“Death sentence upon those trying to survive”: Bishop on Food Aid Suspension in Ethiopia

Food aid destined for victims of Tigray war. Credit: CBCE

Bishop Tesfaselassie Medhin  of Ethiopia’s Adigrat Eparchy has decried the suspension of food aid in the Horn of Africa country, describing the move as “a death sentence” on a people struggling to remain alive. 

On June 9, World  Food Programme (WFP) announced the move to suspend food aid to Ethiopia claiming that the “donations were being diverted from people in need.” A day earlier, the U.S. Agency for International Development (USAID) had made a similar announcement.

In a statement ACI Africa obtained Sunday, June 25, Bishop Medhin who also describes the food aid suspension as “inhuman” underscores the need to have in pace an alternative to the announced suspension in order to save lives. 

“Today hundreds are actually dying of starvation because food aid has stopped for months and months,” the Ethiopian Catholic Bishop laments, and adds, “This cannot be the price to pay to fix the system.”

He continues, “While the diversion and theft of food supplies that have taken place from reaching the population in dire need in Tigray and in other parts of Ethiopia is totally unacceptable and inhuman, I want to call upon the decision makers to consider our shared humanity and beg them not to pronounce a death sentence upon those trying to survive in the wake of a terrible armed conflict, those who are dying now.”


“In the name of our shared humanity we should never allow food to be taken away from those trying to eat for their survival – not by those choosing the path of violence and war, not by those looking to destroy people’s livelihoods, not by those looking for financial gain or hard currency and not by those rich and influential enough to decide on the distribution of the available food supplies that we share on this planet,” Bishop Medhin says in his message dated June 20.

Ethiopia's northernmost region of Tigray has been hit hard by civil conflict involving ethno-regional militias, the federal government, and the Eritrean military since November 2020.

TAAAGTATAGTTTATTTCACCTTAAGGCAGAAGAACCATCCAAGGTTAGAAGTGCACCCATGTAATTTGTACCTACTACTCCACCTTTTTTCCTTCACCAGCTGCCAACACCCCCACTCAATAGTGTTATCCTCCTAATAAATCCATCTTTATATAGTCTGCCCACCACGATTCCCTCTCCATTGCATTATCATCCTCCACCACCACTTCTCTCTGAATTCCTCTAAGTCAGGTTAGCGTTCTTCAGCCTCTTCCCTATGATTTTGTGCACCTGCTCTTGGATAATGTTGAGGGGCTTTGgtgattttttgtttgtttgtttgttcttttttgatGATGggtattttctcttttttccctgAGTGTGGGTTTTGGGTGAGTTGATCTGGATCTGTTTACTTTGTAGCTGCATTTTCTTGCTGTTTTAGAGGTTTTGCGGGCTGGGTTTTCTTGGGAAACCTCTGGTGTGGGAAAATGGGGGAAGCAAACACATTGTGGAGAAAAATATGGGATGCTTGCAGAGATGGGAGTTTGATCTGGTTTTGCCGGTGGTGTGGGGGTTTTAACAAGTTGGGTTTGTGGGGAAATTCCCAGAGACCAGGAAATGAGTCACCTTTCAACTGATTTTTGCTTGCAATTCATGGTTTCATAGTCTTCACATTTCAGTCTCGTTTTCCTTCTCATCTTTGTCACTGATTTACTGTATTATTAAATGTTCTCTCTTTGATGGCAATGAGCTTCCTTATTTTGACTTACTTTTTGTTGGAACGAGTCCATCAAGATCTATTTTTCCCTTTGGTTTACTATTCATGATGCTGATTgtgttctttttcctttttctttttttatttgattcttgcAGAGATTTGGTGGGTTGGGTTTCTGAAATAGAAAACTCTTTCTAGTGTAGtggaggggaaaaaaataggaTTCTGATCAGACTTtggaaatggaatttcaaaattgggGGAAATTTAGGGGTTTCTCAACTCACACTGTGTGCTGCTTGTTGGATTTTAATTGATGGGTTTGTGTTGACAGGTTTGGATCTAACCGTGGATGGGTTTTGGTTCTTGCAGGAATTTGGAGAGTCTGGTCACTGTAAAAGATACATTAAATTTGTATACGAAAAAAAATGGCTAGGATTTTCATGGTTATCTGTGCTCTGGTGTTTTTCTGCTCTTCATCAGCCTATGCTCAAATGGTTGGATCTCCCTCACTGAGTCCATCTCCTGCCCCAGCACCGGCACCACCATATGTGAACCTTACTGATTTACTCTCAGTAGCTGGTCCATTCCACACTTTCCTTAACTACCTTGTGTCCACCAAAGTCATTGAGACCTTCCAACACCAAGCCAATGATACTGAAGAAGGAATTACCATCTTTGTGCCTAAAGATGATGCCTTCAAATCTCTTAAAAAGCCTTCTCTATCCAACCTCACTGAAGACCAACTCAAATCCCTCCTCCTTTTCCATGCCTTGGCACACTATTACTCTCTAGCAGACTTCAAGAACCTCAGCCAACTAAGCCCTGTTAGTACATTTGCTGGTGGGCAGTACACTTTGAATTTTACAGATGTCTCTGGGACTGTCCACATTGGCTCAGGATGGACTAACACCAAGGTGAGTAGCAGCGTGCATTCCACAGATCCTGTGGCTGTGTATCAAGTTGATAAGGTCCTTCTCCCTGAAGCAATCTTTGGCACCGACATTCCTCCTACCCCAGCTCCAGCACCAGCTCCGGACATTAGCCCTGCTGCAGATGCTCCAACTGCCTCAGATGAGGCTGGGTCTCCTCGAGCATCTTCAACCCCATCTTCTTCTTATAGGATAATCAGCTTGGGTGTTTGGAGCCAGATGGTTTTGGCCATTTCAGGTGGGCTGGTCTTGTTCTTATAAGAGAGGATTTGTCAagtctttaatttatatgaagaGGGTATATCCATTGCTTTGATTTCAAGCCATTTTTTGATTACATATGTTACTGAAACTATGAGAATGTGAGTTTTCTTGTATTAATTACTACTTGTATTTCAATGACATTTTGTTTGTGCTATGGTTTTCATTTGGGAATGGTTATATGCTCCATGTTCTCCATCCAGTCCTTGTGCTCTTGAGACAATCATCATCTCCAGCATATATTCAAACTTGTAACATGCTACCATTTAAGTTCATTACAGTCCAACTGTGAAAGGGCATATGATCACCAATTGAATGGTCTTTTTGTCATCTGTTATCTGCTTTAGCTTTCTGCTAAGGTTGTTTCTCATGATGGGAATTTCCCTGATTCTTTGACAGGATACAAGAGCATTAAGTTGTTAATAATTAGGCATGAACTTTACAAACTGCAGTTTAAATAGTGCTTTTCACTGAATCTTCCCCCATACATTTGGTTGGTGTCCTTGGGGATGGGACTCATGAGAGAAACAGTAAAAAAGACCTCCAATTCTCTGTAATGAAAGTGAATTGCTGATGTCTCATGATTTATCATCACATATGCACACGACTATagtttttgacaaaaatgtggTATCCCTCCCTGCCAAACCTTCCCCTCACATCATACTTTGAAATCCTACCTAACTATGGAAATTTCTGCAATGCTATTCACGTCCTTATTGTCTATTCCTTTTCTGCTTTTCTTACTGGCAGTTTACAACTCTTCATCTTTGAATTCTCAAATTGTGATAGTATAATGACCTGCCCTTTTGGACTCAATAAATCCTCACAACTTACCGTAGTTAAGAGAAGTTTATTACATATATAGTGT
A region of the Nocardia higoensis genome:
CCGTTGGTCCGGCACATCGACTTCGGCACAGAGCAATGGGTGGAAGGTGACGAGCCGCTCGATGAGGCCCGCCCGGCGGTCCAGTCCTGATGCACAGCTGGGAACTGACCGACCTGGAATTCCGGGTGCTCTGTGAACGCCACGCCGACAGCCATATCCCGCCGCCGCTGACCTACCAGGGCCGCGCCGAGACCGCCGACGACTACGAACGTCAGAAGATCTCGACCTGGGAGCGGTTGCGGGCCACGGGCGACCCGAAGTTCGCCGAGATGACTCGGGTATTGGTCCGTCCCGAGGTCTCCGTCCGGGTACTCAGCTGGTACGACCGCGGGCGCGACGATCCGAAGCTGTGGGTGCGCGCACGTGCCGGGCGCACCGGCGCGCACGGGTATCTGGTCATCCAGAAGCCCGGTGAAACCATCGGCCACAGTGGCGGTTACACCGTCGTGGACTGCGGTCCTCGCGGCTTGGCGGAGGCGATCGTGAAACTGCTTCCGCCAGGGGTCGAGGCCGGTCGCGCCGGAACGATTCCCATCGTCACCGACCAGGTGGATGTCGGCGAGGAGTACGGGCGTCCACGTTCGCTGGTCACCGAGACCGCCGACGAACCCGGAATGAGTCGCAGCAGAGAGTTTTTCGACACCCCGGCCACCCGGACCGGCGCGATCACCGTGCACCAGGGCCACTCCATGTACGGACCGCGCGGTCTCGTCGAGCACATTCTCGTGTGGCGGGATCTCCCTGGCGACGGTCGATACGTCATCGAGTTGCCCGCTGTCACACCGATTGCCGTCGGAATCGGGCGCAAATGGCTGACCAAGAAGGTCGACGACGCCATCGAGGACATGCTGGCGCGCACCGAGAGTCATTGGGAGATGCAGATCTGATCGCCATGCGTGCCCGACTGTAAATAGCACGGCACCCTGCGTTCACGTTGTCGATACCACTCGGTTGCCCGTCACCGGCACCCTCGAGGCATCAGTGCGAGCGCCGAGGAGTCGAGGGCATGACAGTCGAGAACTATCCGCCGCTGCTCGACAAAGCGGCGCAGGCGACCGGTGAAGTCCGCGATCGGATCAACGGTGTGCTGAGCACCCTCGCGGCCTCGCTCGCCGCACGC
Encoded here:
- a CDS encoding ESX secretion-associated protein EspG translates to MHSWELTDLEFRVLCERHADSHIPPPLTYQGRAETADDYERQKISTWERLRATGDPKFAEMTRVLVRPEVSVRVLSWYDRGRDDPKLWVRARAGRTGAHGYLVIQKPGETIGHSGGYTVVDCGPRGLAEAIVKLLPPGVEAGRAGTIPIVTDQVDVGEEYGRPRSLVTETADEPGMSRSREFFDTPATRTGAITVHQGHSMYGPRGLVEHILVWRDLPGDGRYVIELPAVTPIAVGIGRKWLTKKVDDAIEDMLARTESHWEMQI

While the devastating two-year conflict reportedly ended in November 2022, millions of people were left relying on humanitarian aid.

Last October, Bishop Medhin described the situation in his Episcopal See as “extremely painful genocidal situation”.

“The Catholic Eparchy of Adigrat, which itself is living through this extremely painful genocidal situation in Tigray, as usual re-confirms its commitment to be in solidarity of sympathy, prayers and works of charity with all the people who are going through an inexplicable suffering in Tigray and across the country,” the Ethiopian Catholic Bishop said in his 5 October 2022 message.

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In his June 20 statement, the 70-year-old Catholic Church leader who has been at the helm of his native Catholic Eparchy of Adigrat since his Episcopal Ordination in January 2002 laments that “for many months, food was prevented from reaching those who were in desperate need of it.”

“And even after food supplies were allowed to be delivered, some could not control their greed and took food away from those who are displaced and desperate,” he further laments. 

Making reference to the Universal Declaration of Human Rights, Bishop Medhin says, “All human beings have the right to a reliable access to sufficient amounts of food.”

“It is very important to investigate how such large amounts of food were diverted from the needy,” he says, and adds, “It is urgent to improve the food distribution system, allowing for increased transparency and stronger oversight.”

The Local Ordinary of Adigrat adds, “Let us not blame the poor for their part in selling a portion of their food supplies received through donations while they were simply trying to cover costs for medicines, school books and other necessary expenses not provided by donations.”


“There must be another solution to this scandal other than stopping delivery of food supplies to the displaced and others who are desperately trying to feed themselves and their children,”  the Ethiopian Catholic Bishop says.

As a way forward, he suggests hunting down “those responsible for theft and corruption; those who allowed the stealing to happen and looked away for many years.”

Rather than denying food to those in desperate need, Bishop Medhin challenges decision makers to “stop the way of those who were making war and destroying crops; and those blocking aid from reaching to the starving.”

On June 19, officials of the Joint Resilience Partnership (JRP), who include representatives of the Catholic Bishops’ Conference of Ethiopia (CBCE) expressed concern about the suspension of food aid to the Horn of Africa nation and termed the move as “morally and ethically” unacceptable.

In their statement dated June 20, the Christian leaders in Ethiopia, who also include representatives of the Ethiopian Evangelical Church Mekane Yesus (EECMY), called for “a timely and appropriate investigation into the allegations that led to the suspension of the Humanitarian Aid to the country.”

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Silas Mwale Isenjia is a Kenyan journalist with a great zeal and interest for Catholic Church related communication. He holds a Bachelor’s Degree in Linguistics, Media and Communication from Moi University in Kenya. Silas has vast experience in the Media production industry. He currently works as a Journalist for ACI Africa.